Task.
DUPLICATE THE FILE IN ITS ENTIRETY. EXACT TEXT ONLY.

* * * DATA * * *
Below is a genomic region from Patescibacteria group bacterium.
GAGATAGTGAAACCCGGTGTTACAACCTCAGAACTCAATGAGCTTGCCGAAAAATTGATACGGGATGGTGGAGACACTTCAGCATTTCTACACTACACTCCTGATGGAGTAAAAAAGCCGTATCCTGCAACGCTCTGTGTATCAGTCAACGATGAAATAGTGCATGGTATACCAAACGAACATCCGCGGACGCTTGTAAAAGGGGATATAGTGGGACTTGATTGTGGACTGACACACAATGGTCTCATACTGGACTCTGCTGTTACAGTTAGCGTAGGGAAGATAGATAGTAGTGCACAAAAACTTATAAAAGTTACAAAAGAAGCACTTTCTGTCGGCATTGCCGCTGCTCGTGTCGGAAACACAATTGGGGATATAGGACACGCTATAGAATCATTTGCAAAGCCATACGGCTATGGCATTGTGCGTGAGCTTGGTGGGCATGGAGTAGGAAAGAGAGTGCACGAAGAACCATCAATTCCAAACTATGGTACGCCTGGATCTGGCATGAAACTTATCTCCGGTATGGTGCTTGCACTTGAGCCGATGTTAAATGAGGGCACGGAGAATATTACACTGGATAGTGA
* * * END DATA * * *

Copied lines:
Below is a genomic region from Patescibacteria group bacterium.
GAGATAGTGAAACCCGGTGTTACAACCTCAGAACTCAATGAGCTTGCCGAAAAATTGATACGGGATGGTGGAGACACTTCAGCATTTCTACACTACACTCCTGATGGAGTAAAAAAGCCGTATCCTGCAACGCTCTGTGTATCAGTCAACGATGAAATAGTGCATGGTATACCAAACGAACATCCGCGGACGCTTGTAAAAGGGGATATAGTGGGACTTGATTGTGGACTGACACACAATGGTCTCATACTGGACTCTGCTGTTACAGTTAGCGTAGGGAAGATAGATAGTAGTGCACAAAAACTTATAAAAGTTACAAAAGAAGCACTTTCTGTCGGCATTGCCGCTGCTCGTGTCGGAAACACAATTGGGGATATAGGACACGCTATAGAATCATTTGCAAAGCCATACGGCTATGGCATTGTGCGTGAGCTTGGTGGGCATGGAGTAGGAAAGAGAGTGCACGAAGAACCATCAATTCCAAACTATGGTACGCCTGGATCTGGCATGAAACTTATCTCCGGTATGGTGCTTGCACTTGAGCCGATGTTAAATGAGGGCACGGAGAATATTACACTGGATAGTGA